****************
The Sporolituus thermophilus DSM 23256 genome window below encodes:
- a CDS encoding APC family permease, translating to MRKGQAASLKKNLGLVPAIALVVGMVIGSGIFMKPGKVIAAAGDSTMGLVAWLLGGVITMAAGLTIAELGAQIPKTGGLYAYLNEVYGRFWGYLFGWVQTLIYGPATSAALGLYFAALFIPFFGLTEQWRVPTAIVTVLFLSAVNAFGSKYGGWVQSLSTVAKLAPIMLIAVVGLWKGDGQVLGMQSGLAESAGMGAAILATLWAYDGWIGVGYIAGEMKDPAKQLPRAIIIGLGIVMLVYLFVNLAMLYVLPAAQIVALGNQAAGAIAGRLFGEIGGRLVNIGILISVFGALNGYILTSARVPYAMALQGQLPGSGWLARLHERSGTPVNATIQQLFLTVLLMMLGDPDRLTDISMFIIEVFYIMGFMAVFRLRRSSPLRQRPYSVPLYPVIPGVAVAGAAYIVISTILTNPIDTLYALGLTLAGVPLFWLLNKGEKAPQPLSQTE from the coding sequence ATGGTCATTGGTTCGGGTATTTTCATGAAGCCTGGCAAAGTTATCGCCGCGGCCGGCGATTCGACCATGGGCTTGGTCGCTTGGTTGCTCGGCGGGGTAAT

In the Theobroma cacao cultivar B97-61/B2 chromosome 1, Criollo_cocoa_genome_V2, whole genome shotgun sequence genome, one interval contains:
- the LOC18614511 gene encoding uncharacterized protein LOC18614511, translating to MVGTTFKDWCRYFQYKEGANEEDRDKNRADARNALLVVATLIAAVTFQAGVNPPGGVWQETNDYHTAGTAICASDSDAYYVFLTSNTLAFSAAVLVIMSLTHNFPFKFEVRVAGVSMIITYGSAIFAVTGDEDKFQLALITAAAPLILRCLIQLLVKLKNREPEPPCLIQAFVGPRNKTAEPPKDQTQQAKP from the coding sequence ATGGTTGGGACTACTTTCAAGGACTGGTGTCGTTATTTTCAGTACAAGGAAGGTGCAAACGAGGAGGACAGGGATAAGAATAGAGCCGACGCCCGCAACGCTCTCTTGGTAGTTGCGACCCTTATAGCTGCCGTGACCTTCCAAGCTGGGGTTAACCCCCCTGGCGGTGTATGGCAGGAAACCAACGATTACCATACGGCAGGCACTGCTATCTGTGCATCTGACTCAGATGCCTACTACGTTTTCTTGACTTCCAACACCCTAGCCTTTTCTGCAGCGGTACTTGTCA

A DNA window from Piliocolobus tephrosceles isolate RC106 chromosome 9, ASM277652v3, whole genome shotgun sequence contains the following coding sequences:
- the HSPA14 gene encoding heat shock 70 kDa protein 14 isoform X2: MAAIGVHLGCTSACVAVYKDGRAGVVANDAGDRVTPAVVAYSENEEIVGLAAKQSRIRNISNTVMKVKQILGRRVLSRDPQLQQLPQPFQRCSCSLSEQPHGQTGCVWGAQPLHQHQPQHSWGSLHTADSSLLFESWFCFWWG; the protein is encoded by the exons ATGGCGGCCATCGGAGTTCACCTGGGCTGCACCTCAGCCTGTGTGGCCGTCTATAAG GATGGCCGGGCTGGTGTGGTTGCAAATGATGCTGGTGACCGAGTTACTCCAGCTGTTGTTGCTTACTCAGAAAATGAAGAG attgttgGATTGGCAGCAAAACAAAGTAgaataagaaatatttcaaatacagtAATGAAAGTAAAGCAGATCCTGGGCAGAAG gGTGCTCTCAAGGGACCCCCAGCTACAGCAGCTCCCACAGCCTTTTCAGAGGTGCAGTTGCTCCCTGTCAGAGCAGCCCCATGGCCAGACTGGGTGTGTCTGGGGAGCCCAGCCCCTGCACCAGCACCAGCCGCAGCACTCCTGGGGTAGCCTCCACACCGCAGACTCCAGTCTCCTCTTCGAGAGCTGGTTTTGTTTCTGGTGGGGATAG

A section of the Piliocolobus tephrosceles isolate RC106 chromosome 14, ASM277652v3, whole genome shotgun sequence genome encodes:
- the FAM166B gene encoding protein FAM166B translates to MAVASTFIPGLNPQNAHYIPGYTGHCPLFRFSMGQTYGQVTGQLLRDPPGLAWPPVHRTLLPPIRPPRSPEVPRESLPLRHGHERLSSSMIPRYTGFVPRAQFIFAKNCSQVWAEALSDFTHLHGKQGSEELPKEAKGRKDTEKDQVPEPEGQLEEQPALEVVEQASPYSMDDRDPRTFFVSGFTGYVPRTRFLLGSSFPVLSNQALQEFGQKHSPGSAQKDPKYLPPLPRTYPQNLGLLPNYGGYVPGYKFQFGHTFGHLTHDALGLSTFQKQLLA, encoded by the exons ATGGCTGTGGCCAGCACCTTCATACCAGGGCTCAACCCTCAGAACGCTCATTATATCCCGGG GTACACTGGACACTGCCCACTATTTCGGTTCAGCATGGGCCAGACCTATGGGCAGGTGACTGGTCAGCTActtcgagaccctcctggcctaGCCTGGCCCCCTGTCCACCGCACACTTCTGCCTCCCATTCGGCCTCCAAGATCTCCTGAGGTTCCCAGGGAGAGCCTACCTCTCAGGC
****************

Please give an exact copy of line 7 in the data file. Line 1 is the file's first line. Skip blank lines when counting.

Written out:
A section of the Piliocolobus tephrosceles isolate RC106 chromosome 14, ASM277652v3, whole genome shotgun sequence genome encodes: